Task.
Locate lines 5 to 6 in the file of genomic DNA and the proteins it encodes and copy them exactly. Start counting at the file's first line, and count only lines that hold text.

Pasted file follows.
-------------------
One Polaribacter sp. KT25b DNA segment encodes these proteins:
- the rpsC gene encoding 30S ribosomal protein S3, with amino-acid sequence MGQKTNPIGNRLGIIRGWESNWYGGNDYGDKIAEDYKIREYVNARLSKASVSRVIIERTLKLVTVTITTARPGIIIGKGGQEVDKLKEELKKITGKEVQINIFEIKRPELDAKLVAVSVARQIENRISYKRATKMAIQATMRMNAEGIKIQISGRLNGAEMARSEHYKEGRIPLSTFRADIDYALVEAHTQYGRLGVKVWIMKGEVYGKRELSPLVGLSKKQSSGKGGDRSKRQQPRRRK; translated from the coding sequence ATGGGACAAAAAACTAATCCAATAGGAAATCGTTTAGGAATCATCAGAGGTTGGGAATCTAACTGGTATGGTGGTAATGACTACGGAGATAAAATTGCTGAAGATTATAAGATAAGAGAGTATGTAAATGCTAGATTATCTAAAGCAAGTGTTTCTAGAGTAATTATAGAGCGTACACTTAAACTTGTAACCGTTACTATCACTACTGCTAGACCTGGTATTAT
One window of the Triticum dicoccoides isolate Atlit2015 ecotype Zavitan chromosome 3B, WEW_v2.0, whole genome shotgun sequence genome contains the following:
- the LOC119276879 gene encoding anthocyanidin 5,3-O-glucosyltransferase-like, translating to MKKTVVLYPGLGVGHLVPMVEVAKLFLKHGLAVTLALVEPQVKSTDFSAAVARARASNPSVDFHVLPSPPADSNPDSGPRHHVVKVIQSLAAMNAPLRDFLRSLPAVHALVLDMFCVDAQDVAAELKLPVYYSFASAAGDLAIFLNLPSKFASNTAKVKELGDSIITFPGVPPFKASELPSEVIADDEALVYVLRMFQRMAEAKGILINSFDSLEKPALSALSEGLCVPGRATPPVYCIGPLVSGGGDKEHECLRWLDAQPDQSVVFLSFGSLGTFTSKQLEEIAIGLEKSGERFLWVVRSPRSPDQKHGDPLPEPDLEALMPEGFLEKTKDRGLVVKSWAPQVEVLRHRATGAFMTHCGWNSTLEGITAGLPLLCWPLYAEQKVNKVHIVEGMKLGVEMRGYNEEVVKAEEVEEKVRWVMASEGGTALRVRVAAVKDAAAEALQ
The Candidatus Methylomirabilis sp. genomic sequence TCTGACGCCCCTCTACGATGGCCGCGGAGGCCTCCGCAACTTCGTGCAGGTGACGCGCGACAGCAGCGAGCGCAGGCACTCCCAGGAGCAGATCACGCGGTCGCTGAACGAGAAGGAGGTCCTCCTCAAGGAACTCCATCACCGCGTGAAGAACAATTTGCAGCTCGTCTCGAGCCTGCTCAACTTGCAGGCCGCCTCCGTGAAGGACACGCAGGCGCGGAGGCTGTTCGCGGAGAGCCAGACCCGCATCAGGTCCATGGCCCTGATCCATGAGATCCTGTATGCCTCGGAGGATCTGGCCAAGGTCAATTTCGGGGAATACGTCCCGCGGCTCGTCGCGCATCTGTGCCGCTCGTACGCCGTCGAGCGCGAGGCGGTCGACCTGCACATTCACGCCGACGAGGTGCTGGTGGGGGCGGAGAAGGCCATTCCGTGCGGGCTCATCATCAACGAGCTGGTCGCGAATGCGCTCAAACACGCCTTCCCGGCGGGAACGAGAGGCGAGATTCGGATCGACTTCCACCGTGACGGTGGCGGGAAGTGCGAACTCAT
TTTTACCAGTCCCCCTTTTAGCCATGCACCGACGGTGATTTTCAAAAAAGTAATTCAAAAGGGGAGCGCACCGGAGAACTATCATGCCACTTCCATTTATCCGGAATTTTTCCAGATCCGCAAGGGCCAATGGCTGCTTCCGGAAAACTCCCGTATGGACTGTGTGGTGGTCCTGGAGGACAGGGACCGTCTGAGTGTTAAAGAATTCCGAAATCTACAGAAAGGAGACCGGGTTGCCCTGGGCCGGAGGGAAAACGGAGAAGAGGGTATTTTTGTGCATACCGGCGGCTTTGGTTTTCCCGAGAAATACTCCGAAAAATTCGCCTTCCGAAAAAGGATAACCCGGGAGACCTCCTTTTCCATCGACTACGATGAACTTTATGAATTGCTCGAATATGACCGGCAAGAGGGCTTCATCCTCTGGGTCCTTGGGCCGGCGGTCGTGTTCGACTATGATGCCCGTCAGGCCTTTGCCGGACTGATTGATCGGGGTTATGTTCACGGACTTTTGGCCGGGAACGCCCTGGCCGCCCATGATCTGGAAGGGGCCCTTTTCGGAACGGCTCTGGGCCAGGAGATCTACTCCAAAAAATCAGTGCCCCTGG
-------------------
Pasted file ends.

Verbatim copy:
The Candidatus Methylomirabilis sp. genomic sequence TCTGACGCCCCTCTACGATGGCCGCGGAGGCCTCCGCAACTTCGTGCAGGTGACGCGCGACAGCAGCGAGCGCAGGCACTCCCAGGAGCAGATCACGCGGTCGCTGAACGAGAAGGAGGTCCTCCTCAAGGAACTCCATCACCGCGTGAAGAACAATTTGCAGCTCGTCTCGAGCCTGCTCAACTTGCAGGCCGCCTCCGTGAAGGACACGCAGGCGCGGAGGCTGTTCGCGGAGAGCCAGACCCGCATCAGGTCCATGGCCCTGATCCATGAGATCCTGTATGCCTCGGAGGATCTGGCCAAGGTCAATTTCGGGGAATACGTCCCGCGGCTCGTCGCGCATCTGTGCCGCTCGTACGCCGTCGAGCGCGAGGCGGTCGACCTGCACATTCACGCCGACGAGGTGCTGGTGGGGGCGGAGAAGGCCATTCCGTGCGGGCTCATCATCAACGAGCTGGTCGCGAATGCGCTCAAACACGCCTTCCCGGCGGGAACGAGAGGCGAGATTCGGATCGACTTCCACCGTGACGGTGGCGGGAAGTGCGAACTCAT
TTTTACCAGTCCCCCTTTTAGCCATGCACCGACGGTGATTTTCAAAAAAGTAATTCAAAAGGGGAGCGCACCGGAGAACTATCATGCCACTTCCATTTATCCGGAATTTTTCCAGATCCGCAAGGGCCAATGGCTGCTTCCGGAAAACTCCCGTATGGACTGTGTGGTGGTCCTGGAGGACAGGGACCGTCTGAGTGTTAAAGAATTCCGAAATCTACAGAAAGGAGACCGGGTTGCCCTGGGCCGGAGGGAAAACGGAGAAGAGGGTATTTTTGTGCATACCGGCGGCTTTGGTTTTCCCGAGAAATACTCCGAAAAATTCGCCTTCCGAAAAAGGATAACCCGGGAGACCTCCTTTTCCATCGACTACGATGAACTTTATGAATTGCTCGAATATGACCGGCAAGAGGGCTTCATCCTCTGGGTCCTTGGGCCGGCGGTCGTGTTCGACTATGATGCCCGTCAGGCCTTTGCCGGACTGATTGATCGGGGTTATGTTCACGGACTTTTGGCCGGGAACGCCCTGGCCGCCCATGATCTGGAAGGGGCCCTTTTCGGAACGGCTCTGGGCCAGGAGATCTACTCCAAAAAATCAGTGCCCCTGG